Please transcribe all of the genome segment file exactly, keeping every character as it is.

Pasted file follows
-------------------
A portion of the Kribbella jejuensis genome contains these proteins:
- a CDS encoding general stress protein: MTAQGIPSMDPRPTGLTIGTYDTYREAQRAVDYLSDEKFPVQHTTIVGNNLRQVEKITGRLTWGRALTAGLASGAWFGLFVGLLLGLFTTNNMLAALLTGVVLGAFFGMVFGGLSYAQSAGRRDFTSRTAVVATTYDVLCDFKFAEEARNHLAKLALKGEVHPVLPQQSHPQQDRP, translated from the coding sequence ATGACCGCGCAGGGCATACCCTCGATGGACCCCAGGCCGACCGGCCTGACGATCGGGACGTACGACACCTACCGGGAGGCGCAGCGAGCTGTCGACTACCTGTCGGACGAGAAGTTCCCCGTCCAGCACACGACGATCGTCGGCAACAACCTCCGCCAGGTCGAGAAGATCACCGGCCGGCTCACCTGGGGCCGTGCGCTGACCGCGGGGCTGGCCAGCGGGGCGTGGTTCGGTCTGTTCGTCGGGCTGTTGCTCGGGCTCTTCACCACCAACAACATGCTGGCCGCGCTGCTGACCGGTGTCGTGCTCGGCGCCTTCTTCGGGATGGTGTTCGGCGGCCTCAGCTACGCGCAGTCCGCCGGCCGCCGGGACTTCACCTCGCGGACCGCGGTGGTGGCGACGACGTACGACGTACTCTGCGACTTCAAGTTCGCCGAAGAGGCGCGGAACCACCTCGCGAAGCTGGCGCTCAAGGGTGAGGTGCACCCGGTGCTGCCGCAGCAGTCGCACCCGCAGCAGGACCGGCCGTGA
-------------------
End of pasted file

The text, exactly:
A portion of the Kribbella jejuensis genome contains these proteins:
- a CDS encoding general stress protein: MTAQGIPSMDPRPTGLTIGTYDTYREAQRAVDYLSDEKFPVQHTTIVGNNLRQVEKITGRLTWGRALTAGLASGAWFGLFVGLLLGLFTTNNMLAALLTGVVLGAFFGMVFGGLSYAQSAGRRDFTSRTAVVATTYDVLCDFKFAEEARNHLAKLALKGEVHPVLPQQSHPQQDRP, translated from the coding sequence ATGACCGCGCAGGGCATACCCTCGATGGACCCCAGGCCGACCGGCCTGACGATCGGGACGTACGACACCTACCGGGAGGCGCAGCGAGCTGTCGACTACCTGTCGGACGAGAAGTTCCCCGTCCAGCACACGACGATCGTCGGCAACAACCTCCGCCAGGTCGAGAAGATCACCGGCCGGCTCACCTGGGGCCGTGCGCTGACCGCGGGGCTGGCCAGCGGGGCGTGGTTCGGTCTGTTCGTCGGGCTGTTGCTCGGGCTCTTCACCACCAACAACATGCTGGCCGCGCTGCTGACCGGTGTCGTGCTCGGCGCCTTCTTCGGGATGGTGTTCGGCGGCCTCAGCTACGCGCAGTCCGCCGGCCGCCGGGACTTCACCTCGCGGACCGCGGTGGTGGCGACGACGTACGACGTACTCTGCGACTTCAAGTTCGCCGAAGAGGCGCGGAACCACCTCGCGAAGCTGGCGCTCAAGGGTGAGGTGCACCCGGTGCTGCCGCAGCAGTCGCACCCGCAGCAGGACCGGCCGTGA